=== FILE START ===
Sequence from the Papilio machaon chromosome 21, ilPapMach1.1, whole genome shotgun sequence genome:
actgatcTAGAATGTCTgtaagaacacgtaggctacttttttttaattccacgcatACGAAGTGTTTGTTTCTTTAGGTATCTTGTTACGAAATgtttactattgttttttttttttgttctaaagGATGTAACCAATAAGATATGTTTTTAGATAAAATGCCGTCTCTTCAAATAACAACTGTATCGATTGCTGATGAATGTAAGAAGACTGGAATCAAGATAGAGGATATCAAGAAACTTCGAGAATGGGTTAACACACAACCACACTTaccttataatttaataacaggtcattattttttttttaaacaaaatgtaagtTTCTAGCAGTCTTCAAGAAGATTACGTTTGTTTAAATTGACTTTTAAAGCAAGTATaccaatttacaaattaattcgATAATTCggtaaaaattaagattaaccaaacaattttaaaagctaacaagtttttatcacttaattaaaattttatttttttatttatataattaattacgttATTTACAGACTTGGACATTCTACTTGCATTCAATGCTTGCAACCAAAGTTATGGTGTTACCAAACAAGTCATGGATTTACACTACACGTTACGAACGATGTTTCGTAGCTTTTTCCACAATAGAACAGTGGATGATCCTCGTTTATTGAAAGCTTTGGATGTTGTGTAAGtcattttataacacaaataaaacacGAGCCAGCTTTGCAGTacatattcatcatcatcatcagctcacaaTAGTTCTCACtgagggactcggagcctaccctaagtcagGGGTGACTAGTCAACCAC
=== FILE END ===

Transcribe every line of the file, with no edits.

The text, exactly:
Sequence from the Papilio machaon chromosome 21, ilPapMach1.1, whole genome shotgun sequence genome:
actgatcTAGAATGTCTgtaagaacacgtaggctacttttttttaattccacgcatACGAAGTGTTTGTTTCTTTAGGTATCTTGTTACGAAATgtttactattgttttttttttttgttctaaagGATGTAACCAATAAGATATGTTTTTAGATAAAATGCCGTCTCTTCAAATAACAACTGTATCGATTGCTGATGAATGTAAGAAGACTGGAATCAAGATAGAGGATATCAAGAAACTTCGAGAATGGGTTAACACACAACCACACTTaccttataatttaataacaggtcattattttttttttaaacaaaatgtaagtTTCTAGCAGTCTTCAAGAAGATTACGTTTGTTTAAATTGACTTTTAAAGCAAGTATaccaatttacaaattaattcgATAATTCggtaaaaattaagattaaccaaacaattttaaaagctaacaagtttttatcacttaattaaaattttatttttttatttatataattaattacgttATTTACAGACTTGGACATTCTACTTGCATTCAATGCTTGCAACCAAAGTTATGGTGTTACCAAACAAGTCATGGATTTACACTACACGTTACGAACGATGTTTCGTAGCTTTTTCCACAATAGAACAGTGGATGATCCTCGTTTATTGAAAGCTTTGGATGTTGTGTAAGtcattttataacacaaataaaacacGAGCCAGCTTTGCAGTacatattcatcatcatcatcagctcacaaTAGTTCTCACtgagggactcggagcctaccctaagtcagGGGTGACTAGTCAACCAC